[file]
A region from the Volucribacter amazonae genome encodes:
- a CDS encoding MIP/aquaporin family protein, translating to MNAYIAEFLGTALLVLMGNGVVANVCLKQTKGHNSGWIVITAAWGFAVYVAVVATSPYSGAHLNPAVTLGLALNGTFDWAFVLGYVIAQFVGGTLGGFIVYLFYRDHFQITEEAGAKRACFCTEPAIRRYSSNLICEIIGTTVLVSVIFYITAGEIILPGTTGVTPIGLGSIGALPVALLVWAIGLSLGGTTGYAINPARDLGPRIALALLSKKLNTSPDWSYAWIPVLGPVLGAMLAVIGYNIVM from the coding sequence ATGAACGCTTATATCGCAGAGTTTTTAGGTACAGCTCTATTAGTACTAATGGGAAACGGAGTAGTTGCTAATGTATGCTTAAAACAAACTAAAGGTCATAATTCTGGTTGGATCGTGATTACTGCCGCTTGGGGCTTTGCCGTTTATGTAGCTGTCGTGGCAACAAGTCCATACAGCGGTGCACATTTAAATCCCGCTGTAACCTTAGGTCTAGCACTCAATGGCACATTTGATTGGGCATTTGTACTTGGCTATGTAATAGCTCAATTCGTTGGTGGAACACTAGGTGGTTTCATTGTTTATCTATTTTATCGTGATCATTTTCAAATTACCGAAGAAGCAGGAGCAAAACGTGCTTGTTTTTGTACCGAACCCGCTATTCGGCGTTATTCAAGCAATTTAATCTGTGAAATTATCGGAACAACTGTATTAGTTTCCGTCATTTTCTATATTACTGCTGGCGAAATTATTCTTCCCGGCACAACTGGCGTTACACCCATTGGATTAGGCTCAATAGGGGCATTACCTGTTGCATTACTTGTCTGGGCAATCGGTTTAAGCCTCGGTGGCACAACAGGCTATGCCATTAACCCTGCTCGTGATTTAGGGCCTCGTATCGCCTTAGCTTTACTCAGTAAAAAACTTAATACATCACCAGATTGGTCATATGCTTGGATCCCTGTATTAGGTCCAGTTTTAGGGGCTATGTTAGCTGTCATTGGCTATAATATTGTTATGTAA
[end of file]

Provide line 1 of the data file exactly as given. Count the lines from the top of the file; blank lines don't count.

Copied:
A region from the Volucribacter amazonae genome encodes: